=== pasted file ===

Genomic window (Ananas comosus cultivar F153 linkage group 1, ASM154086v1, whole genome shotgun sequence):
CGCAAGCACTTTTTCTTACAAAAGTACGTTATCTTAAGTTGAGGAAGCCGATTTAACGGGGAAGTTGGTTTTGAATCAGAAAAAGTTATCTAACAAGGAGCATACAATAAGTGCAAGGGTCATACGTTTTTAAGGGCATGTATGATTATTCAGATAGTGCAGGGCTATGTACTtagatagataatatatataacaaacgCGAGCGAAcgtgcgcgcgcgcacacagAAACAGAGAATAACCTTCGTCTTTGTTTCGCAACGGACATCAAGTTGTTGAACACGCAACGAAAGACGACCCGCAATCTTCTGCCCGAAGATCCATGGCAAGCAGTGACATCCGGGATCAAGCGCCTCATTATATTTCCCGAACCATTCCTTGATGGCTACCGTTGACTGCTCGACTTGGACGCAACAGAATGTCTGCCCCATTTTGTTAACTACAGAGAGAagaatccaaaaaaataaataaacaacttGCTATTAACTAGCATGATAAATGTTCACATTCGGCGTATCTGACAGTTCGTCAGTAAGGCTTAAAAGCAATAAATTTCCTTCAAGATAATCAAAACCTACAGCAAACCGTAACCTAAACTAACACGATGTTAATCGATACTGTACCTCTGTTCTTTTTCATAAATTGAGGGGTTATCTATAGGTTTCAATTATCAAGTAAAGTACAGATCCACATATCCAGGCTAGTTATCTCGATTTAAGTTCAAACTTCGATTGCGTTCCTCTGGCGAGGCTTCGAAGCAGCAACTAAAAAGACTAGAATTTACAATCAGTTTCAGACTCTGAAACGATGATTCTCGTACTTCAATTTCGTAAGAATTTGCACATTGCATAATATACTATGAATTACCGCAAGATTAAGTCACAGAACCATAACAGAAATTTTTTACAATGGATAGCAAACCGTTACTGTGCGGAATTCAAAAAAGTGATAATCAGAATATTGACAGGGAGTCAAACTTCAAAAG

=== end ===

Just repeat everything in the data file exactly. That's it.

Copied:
Genomic window (Ananas comosus cultivar F153 linkage group 1, ASM154086v1, whole genome shotgun sequence):
CGCAAGCACTTTTTCTTACAAAAGTACGTTATCTTAAGTTGAGGAAGCCGATTTAACGGGGAAGTTGGTTTTGAATCAGAAAAAGTTATCTAACAAGGAGCATACAATAAGTGCAAGGGTCATACGTTTTTAAGGGCATGTATGATTATTCAGATAGTGCAGGGCTATGTACTtagatagataatatatataacaaacgCGAGCGAAcgtgcgcgcgcgcacacagAAACAGAGAATAACCTTCGTCTTTGTTTCGCAACGGACATCAAGTTGTTGAACACGCAACGAAAGACGACCCGCAATCTTCTGCCCGAAGATCCATGGCAAGCAGTGACATCCGGGATCAAGCGCCTCATTATATTTCCCGAACCATTCCTTGATGGCTACCGTTGACTGCTCGACTTGGACGCAACAGAATGTCTGCCCCATTTTGTTAACTACAGAGAGAagaatccaaaaaaataaataaacaacttGCTATTAACTAGCATGATAAATGTTCACATTCGGCGTATCTGACAGTTCGTCAGTAAGGCTTAAAAGCAATAAATTTCCTTCAAGATAATCAAAACCTACAGCAAACCGTAACCTAAACTAACACGATGTTAATCGATACTGTACCTCTGTTCTTTTTCATAAATTGAGGGGTTATCTATAGGTTTCAATTATCAAGTAAAGTACAGATCCACATATCCAGGCTAGTTATCTCGATTTAAGTTCAAACTTCGATTGCGTTCCTCTGGCGAGGCTTCGAAGCAGCAACTAAAAAGACTAGAATTTACAATCAGTTTCAGACTCTGAAACGATGATTCTCGTACTTCAATTTCGTAAGAATTTGCACATTGCATAATATACTATGAATTACCGCAAGATTAAGTCACAGAACCATAACAGAAATTTTTTACAATGGATAGCAAACCGTTACTGTGCGGAATTCAAAAAAGTGATAATCAGAATATTGACAGGGAGTCAAACTTCAAAAG